When performing a recon on a domain – understanding assets they own is very important. AWS S3 bucket permissions have been confused time and time again, and have allowed for the exposure of sensitive material.

What this tool does, is enumerate S3 bucket names using common patterns I have identified during my time bug hunting and pentesting. Permutations are supported on a root domain name using a custom wordlist. I highly recommend the one packaged within AltDNS.

The following information about every bucket found to exist will be returned:
  • List Permission
  • Write Permission
  • Region the Bucket exists in
  • If the bucket has all access disabled


go get -u github.com/glen-mac/goGetBucket

goGetBucket -m ~/tools/altdns/words.txt -d <domain> -o <output> -i <wordlist>

Usage of ./goGetBucket:
-d string
Supplied domain name (used with mutation flag)
-f string
Path to a testfile (default "/tmp/test.file")
-i string
Path to input wordlist to enumerate
-k string
Keyword list (used with mutation flag)
-m string
Path to mutation wordlist (requires domain flag)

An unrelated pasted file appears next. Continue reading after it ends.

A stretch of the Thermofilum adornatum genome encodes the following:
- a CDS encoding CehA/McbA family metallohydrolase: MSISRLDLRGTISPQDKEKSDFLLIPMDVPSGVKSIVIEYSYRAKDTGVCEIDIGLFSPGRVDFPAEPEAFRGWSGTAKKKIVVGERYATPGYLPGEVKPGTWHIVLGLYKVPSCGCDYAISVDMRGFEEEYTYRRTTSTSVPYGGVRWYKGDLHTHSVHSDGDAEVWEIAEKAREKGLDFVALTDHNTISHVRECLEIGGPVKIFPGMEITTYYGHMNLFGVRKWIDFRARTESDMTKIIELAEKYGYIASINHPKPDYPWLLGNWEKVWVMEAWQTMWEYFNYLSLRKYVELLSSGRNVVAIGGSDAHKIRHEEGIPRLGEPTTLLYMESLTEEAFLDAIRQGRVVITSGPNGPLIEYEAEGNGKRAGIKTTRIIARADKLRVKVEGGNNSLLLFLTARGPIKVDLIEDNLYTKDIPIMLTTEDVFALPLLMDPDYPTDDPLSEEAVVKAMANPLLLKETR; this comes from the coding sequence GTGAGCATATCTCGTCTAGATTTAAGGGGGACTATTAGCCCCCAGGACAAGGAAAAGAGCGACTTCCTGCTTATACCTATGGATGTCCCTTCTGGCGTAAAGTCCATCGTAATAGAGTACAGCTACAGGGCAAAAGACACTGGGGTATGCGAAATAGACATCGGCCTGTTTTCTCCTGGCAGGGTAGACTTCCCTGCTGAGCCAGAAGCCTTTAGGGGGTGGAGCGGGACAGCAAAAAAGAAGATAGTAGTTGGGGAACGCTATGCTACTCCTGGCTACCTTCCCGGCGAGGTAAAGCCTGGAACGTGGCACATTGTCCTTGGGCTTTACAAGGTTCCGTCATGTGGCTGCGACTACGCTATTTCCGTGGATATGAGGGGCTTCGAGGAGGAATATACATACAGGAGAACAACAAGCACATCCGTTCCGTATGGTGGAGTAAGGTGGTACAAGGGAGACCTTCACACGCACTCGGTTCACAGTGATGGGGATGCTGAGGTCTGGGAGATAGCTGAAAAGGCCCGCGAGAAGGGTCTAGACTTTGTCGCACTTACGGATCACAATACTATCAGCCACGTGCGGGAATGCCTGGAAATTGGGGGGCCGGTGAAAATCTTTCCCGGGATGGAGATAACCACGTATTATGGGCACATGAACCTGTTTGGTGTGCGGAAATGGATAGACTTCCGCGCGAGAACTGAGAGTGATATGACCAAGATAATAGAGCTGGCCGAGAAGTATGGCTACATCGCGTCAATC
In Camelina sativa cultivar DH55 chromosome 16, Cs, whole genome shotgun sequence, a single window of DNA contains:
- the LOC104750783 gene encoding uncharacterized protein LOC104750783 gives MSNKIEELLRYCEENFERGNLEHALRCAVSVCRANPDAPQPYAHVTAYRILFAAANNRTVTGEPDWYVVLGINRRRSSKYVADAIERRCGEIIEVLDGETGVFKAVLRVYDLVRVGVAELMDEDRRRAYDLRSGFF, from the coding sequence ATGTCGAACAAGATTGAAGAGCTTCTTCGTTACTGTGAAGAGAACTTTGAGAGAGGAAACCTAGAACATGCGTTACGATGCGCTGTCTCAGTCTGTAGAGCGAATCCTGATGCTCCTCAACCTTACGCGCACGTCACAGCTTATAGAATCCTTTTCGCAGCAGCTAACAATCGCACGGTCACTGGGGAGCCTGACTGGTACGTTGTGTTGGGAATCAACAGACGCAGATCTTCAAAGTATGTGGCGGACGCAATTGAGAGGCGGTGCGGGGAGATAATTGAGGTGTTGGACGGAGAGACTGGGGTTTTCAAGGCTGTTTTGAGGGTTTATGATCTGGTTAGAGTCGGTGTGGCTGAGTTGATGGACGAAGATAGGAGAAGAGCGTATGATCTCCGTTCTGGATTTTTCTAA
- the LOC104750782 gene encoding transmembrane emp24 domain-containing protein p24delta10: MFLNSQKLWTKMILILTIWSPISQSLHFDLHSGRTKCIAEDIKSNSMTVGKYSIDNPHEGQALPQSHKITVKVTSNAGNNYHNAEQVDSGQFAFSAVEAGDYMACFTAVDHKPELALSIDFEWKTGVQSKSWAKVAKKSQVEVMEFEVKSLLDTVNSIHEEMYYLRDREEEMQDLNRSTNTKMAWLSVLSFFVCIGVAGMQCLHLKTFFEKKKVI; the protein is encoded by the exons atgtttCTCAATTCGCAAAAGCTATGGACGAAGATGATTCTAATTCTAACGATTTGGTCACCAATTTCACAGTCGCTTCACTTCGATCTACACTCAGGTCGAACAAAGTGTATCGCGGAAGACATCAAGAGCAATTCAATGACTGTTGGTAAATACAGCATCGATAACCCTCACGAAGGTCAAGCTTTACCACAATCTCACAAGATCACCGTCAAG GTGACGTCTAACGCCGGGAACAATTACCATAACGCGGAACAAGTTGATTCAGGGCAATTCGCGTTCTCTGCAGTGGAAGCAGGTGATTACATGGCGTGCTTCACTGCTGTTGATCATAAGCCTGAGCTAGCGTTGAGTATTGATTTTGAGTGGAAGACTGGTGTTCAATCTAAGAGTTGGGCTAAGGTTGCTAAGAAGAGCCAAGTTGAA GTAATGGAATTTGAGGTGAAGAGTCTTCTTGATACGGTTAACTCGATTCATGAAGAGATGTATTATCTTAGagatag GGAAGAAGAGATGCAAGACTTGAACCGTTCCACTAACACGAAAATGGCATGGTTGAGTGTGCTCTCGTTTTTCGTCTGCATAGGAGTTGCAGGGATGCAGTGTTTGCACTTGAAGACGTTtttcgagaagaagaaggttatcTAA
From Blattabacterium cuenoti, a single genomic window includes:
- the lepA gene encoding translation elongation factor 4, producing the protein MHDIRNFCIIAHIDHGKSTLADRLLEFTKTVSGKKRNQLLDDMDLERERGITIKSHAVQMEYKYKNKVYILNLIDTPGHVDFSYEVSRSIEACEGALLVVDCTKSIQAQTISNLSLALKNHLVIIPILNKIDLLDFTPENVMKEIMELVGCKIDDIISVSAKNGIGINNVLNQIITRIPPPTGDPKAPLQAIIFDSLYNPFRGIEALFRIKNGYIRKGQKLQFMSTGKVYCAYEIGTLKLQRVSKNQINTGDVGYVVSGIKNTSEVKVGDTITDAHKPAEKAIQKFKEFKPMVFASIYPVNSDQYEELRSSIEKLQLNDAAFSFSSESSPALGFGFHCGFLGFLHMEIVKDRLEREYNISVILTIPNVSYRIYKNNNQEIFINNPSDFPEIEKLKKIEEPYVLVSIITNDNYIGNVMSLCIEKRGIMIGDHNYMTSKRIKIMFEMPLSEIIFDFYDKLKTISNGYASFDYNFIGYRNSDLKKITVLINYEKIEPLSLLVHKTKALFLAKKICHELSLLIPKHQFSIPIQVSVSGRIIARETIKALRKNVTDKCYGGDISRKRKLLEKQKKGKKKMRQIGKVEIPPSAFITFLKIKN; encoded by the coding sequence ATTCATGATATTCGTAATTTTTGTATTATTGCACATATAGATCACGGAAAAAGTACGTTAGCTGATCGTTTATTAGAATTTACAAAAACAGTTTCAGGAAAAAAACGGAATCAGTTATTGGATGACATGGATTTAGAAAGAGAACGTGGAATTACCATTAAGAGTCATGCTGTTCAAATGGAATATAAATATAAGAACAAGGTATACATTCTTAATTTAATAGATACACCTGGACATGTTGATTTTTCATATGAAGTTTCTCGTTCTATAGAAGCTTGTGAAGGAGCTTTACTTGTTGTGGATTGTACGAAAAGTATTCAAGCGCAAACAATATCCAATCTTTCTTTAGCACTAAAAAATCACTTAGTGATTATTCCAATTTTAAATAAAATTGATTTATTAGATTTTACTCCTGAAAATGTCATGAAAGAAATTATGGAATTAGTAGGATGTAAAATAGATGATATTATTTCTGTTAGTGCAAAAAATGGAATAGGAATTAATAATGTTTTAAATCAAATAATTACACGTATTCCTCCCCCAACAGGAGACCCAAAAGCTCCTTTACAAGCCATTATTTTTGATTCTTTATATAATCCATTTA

-o string
Path to output file to store log
-t int
Number of concurrent threads (default 100)

Throughout my use of the tool, I have produced the best results when I feed in a list (-i) of subdomains for a root domain I am interested in. E.G:


The test file (-f) is a file that the script will attempt to store in the bucket to test write permissions. So maybe store your contact information and a warning message if this is performed during a bounty?
The keyword list (-k) is concatenated with the root domain name (-d) and the domain without the TLD to permutate using the supplied permuation wordlist (-m).
Be sure not to increase the threads too high (-t) – as the AWS has API rate limiting that will kick in and start giving an undesired return code.